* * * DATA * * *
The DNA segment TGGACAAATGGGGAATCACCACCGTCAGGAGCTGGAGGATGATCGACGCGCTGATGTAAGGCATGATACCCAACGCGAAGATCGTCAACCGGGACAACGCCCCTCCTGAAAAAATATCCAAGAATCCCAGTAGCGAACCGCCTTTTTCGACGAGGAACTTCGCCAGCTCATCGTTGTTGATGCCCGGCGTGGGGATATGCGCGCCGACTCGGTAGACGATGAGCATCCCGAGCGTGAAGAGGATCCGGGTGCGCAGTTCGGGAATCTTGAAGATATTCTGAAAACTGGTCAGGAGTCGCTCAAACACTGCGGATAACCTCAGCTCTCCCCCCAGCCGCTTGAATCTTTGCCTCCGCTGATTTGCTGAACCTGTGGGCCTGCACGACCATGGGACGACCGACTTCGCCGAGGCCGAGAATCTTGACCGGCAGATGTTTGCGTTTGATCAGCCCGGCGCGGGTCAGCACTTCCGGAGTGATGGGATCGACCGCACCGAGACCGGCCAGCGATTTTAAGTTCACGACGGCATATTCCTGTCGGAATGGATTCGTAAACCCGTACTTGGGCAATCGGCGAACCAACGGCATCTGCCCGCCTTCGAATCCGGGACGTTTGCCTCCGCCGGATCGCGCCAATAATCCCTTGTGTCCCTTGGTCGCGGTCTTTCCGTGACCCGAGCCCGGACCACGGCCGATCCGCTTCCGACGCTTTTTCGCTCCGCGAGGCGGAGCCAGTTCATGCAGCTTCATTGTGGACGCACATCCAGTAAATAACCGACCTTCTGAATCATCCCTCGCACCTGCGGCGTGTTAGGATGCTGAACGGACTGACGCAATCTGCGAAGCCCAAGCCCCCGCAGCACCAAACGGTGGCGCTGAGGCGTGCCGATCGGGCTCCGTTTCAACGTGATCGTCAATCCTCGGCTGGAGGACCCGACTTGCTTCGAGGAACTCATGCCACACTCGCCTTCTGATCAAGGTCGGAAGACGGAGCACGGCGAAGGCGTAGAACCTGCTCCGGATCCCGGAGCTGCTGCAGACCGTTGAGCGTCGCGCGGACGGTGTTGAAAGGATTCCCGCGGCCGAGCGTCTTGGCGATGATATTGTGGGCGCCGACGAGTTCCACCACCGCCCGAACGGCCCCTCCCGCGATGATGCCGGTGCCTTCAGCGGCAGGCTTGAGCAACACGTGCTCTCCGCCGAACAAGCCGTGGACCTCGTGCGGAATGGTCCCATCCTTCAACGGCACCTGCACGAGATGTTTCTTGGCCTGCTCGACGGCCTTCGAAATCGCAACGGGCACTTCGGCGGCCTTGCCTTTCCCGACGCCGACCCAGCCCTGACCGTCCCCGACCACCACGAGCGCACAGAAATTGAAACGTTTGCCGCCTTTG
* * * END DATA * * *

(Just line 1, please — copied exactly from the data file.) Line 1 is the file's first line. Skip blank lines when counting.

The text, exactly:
The DNA segment TGGACAAATGGGGAATCACCACCGTCAGGAGCTGGAGGATGATCGACGCGCTGATGTAAGGCATGATACCCAACGCGAAGATCGTCAACCGGGACAACGCCCCTCCTGAAAAAATATCCAAGAATCCCAGTAGCGAACCGCCTTTTTCGACGAGGAACTTCGCCAGCTCATCGTTGTTGATGCCCGGCGTGGGGATATGCGCGCCGACTCGGTAGACGATGAGCATCCCGAGCGTGAAGAGGATCCGGGTGCGCAGTTCGGGAATCTTGAAGATATTCTGAAAACTGGTCAGGAGTCGCTCAAACACTGCGGATAACCTCAGCTCTCCCCCCAGCCGCTTGAATCTTTGCCTCCGCTGATTTGCTGAACCTGTGGGCCTGCACGACCATGGGACGACCGACTTCGCCGAGGCCGAGAATCTTGACCGGCAGATGTTTGCGTTTGATCAGCCCGGCGCGGGTCAGCACTTCCGGAGTGATGGGATCGACCGCACCGAGACCGGCCAGCGATTTTAAGTTCACGACGGCATATTCCTGTCGGAATGGATTCGTAAACCCGTACTTGGGCAATCGGCGAACCAACGGCATCTGCCCGCCTTCGAATCCGGGACGTTTGCCTCCGCCGGATCGCGCCAATAATCCCTTGTGTCCCTTGGTCGCGGTCTTTCCGTGACCCGAGCCCGGACCACGGCCGATCCGCTTCCGACGCTTTTTCGCTCCGCGAGGCGGAGCCAGTTCATGCAGCTTCATTGTGGACGCACATCCAGTAAATAACCGACCTTCTGAATCATCCCTCGCACCTGCGGCGTGTTAGGATGCTGAACGGACTGACGCAATCTGCGAAGCCCAAGCCCCCGCAGCACCAAACGGTGGCGCTGAGGCGTGCCGATCGGGCTCCGTTTCAACGTGATCGTCAATCCTCGGCTGGAGGACCCGACTTGCTTCGAGGAACTCATGCCACACTCGCCTTCTGATCAAGGTCGGAAGACGGAGCACGGCGAAGGCGTAGAACCTGCTCCGGATCCCGGAGCTGCTGCAGACCGTTGAGCGTCGCGCGGACGGTGTTGAAAGGATTCCCGCGGCCGAGCGTCTTGGCGATGATATTGTGGGCGCCGACGAGTTCCACCACCGCCCGAACGGCCCCTCCCGCGATGATGCCGGTGCCTTCAGCGGCAGGCTTGAGCAACACGTGCTCTCCGCCGAACAAGCCGTGGACCTCGTGCGGAATGGTCCCATCCTTCAACGGCACCTGCACGAGATGTTTCTTGGCCTGCTCGACGGCCTTCGAAATCGCAACGGGCACTTCGGCGGCCTTGCCTTTCCCGACGCCGACCCAGCCCTGACCGTCCCCGACCACCACGAGCGCACAGAAATTGAAACGTTTGCCGCCTTTG